Perhaps President Carter's greatest achievement while in office, the Camp David Accords finally brought some measure of stability and peace to the Middle East by bringing Egypt's Anwar Sadat and Israel's Menachem Begin to the negotiating table. Building on earlier, less successful U.S. efforts to initiate an Arab-Israeli peace process, Carter was able to host the two leaders, who had been making secret peace overtures of their own, at the presidential retreat at Camp David.

Over the course of thirteen days, issues were slowly hammered out between the two men who could hardly stand to be in the same room with each other. On multiple occasions the talks threatened to dissolve completely, and it was President Carter himself who personally convinced both Begin and Sadat to persevere and not scrap the talks altogether. Carter's personal approach paid off—the landmark Israel-Egypt Peace Treaty was later signed in March 1979.

That same year brought another unexpected development in the Middle East—the Iranian Revolution. The seeds of anti-American resentment and radicalized Islam planted by Operation Ajax bore a bitter fruit for the West when a faction of religious radicals led by the Ayatollah Khomeini toppled the shah's regime. The United States had not only lost one of its key allies in the region, but also gained a vehement enemy.

The degree to which the situation had changed was amply demonstrated when, on November 4, 1979, militant university students overran the U.S. Embassy in Teheran, the Iranian capital. In what came to be known as the Iran Hostage Crisis, sixty-six American citizens were taken prisoner, fifty-two of them were held hostage for a total of 444 days.

A rescue attempt launched in the last days of the Carter presidency was scrapped before it got started due to logistical problems and the loss of eight servicemen after a midair collision. The hostage crisis was eventually resolved diplomatically, and the hostages were released.

America and Iraq

The Iran-Iraq War (1980—1988) provides further insight into American intervention in the Middle East, as Saddam Hussein and his Iraqi Army became proxy fighters against America's newest enemy, Iran.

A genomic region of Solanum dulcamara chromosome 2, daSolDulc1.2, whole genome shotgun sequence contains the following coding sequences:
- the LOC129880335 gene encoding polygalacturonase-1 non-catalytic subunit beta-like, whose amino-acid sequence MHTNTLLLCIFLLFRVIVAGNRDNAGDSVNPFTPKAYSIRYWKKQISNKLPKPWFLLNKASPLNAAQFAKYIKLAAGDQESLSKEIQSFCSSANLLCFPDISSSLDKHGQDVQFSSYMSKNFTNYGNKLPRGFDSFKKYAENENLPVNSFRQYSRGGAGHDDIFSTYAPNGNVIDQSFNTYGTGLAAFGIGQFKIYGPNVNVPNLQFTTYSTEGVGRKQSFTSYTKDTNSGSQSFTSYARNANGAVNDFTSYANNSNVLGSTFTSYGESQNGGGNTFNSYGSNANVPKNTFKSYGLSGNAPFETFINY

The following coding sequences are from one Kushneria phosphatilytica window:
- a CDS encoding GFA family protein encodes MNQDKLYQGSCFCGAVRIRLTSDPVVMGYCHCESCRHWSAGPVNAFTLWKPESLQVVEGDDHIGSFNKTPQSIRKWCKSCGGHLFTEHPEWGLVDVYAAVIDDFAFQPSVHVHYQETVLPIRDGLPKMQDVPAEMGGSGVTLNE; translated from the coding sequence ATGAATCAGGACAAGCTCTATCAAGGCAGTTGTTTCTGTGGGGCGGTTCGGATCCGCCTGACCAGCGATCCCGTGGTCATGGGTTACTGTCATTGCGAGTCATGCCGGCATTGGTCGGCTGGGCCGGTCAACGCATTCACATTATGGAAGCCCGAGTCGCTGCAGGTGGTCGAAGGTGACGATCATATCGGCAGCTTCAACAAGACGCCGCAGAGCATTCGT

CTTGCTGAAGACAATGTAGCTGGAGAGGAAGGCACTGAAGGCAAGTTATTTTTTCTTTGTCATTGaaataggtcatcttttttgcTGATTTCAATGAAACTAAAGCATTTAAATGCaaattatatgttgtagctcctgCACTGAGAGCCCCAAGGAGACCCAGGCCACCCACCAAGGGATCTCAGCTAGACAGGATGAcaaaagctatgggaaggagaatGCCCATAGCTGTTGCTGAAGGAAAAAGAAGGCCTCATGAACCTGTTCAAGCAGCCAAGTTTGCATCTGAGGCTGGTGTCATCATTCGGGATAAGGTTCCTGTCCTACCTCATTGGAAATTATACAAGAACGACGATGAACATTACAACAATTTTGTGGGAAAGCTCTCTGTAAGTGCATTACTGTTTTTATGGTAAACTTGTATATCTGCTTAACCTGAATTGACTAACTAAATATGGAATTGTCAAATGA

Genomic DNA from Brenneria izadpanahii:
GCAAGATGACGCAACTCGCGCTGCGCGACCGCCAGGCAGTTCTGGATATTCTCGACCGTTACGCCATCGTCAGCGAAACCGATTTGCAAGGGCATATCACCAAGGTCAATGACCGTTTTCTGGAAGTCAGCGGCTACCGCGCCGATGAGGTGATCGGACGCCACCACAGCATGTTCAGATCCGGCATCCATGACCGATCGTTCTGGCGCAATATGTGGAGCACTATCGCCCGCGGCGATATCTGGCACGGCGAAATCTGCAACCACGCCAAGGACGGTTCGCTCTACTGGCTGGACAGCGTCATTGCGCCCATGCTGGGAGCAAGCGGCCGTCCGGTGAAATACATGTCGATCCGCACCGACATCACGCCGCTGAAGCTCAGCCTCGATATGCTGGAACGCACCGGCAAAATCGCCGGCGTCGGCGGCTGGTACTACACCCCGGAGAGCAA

Throughout the course of the eight-year war, Iraq received extensive aid and equipment from the United States, in spite of evidence of Saddam's use of poison gas on his own citizens. Two years after the end of the war, Saddam invaded the tiny, oil-rich country of Kuwait. The United States and United Nations forces swiftly expelled the invading Iraqi Army during the Gulf War (1990–1991).

Since the Gulf War, American military forces have been a permanent presence in the Middle East, a situation that rankles many in the region. The terrorist bombing of a U.S. Marine barracks in Beirut, Lebanon, in 1983, in which 241 Americans lost their lives, showed just how angry some factions had grown about the American presence—in fact, terrorist leader Osama bin Laden credits the 1982 Israeli invasion of Lebanon and the presence of U.S. forces in Saudi Arabia during and after the Gulf War as the primary motives for driving him to declare a personal war on America.

In the wake of the September 11, 2001, terrorist attacks on U.S. targets and the subsequent invasion of Afghanistan, the George W. Bush administration began making an increasingly vocal case for linking Iraq (as well as Iran) to terrorism, eventually resulting in an American-led invasion of Iraq and the arrest and execution of former ally Saddam Hussein.

How the American presence in Iraq will ultimately affect the stability and future of the Middle East remains to be seen. One thing is certain: after decades of covert operations, the American and allied forces in Iraq, and the support network that stretches into Qatar and Saudi Arabia, constitute the largest-ever foreign intervention in the region, an unprecedented move that will have repercussions for decades to come.

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Other Military Operations and Peacekeeping Missions: U.S. Relations and Operations in the Middle East